City of dreams

Photos in this article are provided by the excellent Cabras Feliz (because I was too tense and forgot to take any) – be sure to check out their website


I’m pretty superstitious when it comes to football. At Andorra away I accidentally stole the hotel keycard, and because Wales won I kept it with me for the rest of the campaign, all the way to qualification. Now our success probably has more to do with Gareth Bale and Aaron Ramsey than my accidental thievery, but who knows. I certainly still blame myself for Austria Salzburg losing the playoff final 5 – 2 a couple of years ago after forgetting to pack my lucky pants.

So with this belief in meaningless symbolism, I was pretty pleased when I checked the time after arriving at Rotterdam Centraal to see it was 19:08. As any ‘echte Rotterdammer’ will be able to tell you, Feyenoord were founded in 1908, and the year features on much of the most popular merchandise sold both officially and unofficially.

To be honest, we needed all the luck we could get. After a superb start to the season which saw local hero Dirk Kuyt return, arch rivals Ajax defeated for the first time in years and the prospect of finally mounting a real title challenge, it all went spectacularly wrong. Feyenoord lost 3 – 1 to NEC, a disastrous result. Then they lost to PSV. Then they lost again. And again, and again…a total of seven times consecutively in the league, utterly destroying the challenge for the title. Indeed, there was a danger of Feyenoord dropping out of the top half of the table, an unthinkable outcome for a season which promised so much.

Understandably, furious supporters turned on the board and recent matches have seen a number of justified protests against Eric Gudde and co. Several hundred supporters were arrested at a game a couple of weeks ago during a non-violent march, which the police were quite clearly tipped off about by the board themselves. Fines of just over €200 were given out, a noticeable sum for anyone, but especially when you consider that many of the protestors were of student age. If I had been asked for €200 as a student, after emptying my bank account I would have asked the police were they expected me to get the remaining €196 from.

Despite the troubled times, the stadium was, like always, completely sold out. Feyenoord could play a friendly match at 8am on a Tuesday against a team of 11 traffic cones and it would still be sold out. Also the way things are going, if it was a league game we’d lose 0 – 2.


Still, there has been one bright spot for Feyenoord this season in the KNVB Beker, the top knockout competition in the Netherlands. After an easy 3 – 0 victory over PEC Zwolle in the opening round, it’s been drama all the way. First there was the 94th minute winner over Ajax, then goals in the 88th and 119th minute to beat Willem II, followed up by another extra time win away at Roda JC. That series of wins set up the home semi-final against AZ. With PSV and Ajax both already eliminated, there was a real chance to end the eight year wait for a trophy.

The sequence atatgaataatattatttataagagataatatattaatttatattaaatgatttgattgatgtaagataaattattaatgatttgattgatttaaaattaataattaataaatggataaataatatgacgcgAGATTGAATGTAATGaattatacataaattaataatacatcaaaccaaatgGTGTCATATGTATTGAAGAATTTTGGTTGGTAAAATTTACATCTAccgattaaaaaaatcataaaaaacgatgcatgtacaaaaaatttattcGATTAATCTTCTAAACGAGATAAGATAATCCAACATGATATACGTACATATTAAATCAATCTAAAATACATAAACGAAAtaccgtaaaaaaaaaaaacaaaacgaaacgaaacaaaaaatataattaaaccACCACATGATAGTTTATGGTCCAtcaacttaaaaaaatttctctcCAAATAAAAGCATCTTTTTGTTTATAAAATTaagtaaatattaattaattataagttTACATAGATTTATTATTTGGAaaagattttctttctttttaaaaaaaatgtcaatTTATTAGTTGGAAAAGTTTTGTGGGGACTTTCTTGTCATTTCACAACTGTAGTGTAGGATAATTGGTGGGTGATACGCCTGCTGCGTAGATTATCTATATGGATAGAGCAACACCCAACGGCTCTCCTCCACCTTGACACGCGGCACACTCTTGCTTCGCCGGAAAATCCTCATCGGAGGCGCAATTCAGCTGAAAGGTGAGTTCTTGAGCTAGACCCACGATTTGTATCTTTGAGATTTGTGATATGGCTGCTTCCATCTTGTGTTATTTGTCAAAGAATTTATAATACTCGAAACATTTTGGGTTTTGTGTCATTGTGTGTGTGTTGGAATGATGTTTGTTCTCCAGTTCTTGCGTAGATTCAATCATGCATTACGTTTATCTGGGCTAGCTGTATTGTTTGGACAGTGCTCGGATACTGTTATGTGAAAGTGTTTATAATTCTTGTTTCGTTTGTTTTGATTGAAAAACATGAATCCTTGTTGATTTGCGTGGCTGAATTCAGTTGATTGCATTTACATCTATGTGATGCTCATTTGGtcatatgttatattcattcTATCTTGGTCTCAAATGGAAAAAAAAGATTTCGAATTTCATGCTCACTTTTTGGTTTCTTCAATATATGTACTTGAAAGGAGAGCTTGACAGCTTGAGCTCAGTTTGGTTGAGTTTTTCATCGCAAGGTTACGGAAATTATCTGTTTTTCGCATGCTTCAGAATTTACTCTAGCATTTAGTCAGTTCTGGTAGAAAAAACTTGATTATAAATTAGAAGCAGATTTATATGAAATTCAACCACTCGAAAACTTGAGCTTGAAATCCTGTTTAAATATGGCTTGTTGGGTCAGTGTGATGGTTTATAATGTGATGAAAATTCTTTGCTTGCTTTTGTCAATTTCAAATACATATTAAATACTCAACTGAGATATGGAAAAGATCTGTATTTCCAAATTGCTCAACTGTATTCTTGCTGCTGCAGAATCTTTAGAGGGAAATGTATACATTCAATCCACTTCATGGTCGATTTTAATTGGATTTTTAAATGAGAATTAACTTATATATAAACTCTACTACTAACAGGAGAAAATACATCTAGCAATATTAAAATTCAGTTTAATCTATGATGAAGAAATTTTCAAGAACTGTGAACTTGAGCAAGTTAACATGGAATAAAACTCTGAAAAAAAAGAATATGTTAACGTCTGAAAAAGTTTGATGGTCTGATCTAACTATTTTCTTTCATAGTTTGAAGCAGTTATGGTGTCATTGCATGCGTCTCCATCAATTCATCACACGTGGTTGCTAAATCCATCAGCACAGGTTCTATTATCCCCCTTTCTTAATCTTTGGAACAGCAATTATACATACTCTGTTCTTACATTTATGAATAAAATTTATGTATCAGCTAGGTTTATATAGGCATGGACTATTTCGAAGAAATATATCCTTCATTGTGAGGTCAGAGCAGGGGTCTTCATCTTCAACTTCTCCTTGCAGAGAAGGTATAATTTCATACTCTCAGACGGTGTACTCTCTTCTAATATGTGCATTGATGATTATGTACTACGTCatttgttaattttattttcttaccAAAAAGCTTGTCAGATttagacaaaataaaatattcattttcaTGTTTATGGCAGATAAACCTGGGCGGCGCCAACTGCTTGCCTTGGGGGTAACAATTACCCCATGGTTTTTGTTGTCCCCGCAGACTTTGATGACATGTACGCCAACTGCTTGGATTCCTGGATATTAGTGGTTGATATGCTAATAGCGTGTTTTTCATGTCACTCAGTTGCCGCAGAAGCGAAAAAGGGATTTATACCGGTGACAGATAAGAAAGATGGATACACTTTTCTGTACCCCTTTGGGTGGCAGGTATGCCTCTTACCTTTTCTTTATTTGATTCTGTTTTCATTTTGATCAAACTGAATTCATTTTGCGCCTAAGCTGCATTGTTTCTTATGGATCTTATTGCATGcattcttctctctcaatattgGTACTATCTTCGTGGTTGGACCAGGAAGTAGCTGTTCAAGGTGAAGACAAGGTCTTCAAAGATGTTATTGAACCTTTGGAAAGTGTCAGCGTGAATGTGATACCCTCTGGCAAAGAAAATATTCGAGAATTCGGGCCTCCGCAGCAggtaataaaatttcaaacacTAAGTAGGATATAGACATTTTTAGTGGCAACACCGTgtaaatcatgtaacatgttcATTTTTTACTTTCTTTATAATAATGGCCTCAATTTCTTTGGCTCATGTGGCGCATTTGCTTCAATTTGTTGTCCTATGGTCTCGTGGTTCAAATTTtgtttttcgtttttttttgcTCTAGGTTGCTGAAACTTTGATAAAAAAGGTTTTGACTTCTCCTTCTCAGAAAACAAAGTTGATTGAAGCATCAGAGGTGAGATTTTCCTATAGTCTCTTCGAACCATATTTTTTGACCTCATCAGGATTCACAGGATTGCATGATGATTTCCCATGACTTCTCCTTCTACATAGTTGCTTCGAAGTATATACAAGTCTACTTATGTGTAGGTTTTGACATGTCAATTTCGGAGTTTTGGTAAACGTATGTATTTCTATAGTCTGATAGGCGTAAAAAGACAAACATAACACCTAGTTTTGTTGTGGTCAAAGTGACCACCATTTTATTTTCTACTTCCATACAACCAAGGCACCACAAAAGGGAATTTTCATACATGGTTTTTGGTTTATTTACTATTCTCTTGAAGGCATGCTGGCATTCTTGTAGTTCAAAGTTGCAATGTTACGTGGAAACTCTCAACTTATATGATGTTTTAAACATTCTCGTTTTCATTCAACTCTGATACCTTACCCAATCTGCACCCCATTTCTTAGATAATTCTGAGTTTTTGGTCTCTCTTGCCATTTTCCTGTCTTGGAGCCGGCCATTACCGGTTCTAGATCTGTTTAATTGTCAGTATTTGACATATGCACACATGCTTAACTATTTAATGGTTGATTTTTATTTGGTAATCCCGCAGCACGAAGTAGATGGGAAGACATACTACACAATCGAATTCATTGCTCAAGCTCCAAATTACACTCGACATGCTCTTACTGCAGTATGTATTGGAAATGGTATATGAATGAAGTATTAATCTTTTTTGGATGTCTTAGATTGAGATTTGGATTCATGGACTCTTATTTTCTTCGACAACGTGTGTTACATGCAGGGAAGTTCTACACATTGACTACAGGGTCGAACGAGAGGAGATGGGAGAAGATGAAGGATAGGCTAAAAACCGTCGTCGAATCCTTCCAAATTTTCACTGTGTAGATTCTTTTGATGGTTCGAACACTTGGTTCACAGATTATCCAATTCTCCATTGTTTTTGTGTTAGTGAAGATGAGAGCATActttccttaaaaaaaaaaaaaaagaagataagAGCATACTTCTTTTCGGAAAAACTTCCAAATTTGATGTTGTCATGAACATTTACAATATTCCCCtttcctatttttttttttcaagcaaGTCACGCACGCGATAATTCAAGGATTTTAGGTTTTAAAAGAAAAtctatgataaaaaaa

There is really something special about a night game at De Kuip, something which has been sorely missing this season due to the failure to qualify for the Europa League. There was a buzz in the air around the stadium that you only get with knockout football, and the atmosphere had already kicked off long before the game did. There was also a nice tifo, not quite on the spectacular level of Sevilla last season or Ajax earlier in this one, but a two card display first of all turned the stadium green and white (the colours of Rotterdam) and then switched to the red and white colours of the home shirt.




With one of the best atmospheres of the season, Feyenoord made a fast start – almost finding the net within a couple of minutes. The AZ fans were also contributing, using some pyro in the away end and making a display of their own with red and white scarves. There were some nice chances to open the scoring in the opening ten minutes, with Feyenoord coming the closest to making it 1 – 0, but unable to get the shot on target from a promising position.

Despite the frantic early pace, it would be the 12th minute where the game really game to life. It is traditional for atmosphere actions to take place during this minute of big games (and quite a few small games also), and the stand behind the goal Feyenoord were attacking did not disappoint, putting on a huge pyro show. Sparklers, flares, bangers and smokebombs lit up the night, it was the kind of display that is only fitting of such a beautiful stadium. Smoke drifted across the pitch in the aftermath, a reminder to the players of how much it meant to the supporters.


With the supporters having just set the stadium alight, it would soon be the turn of the players. Just moments after the last flare had spluttered out, the ball is crossed across the face of the goal, reaching Kramer who steered the ball into the net with the help of a touch from an AZ defender. It had been quite a while since De Kuip had seen such a mad celebration, with the now familiar surge towards the front of the stand and bodies tumbling to the ground. The way to judge how important the goal that Feyenoord just scored is by how many people are suddenly lying on the floor, and how many minutes it takes to get back to the people you were standing with before it went in.

There was a new flag I hadn’t seen before on show which read (in English) ‘Many years of hurt never stopped us dreaming’ with a picture of the Beker and league trophies next to it. Well, De Kuip was certainly dreaming now, and while there wasn’t any emotional hurt at this time, there were plenty of shins that were certainly feeling the aftermath of the goal – it’s just not a Thursday night at Feyenoord without a couple of new bruises to add to the collection.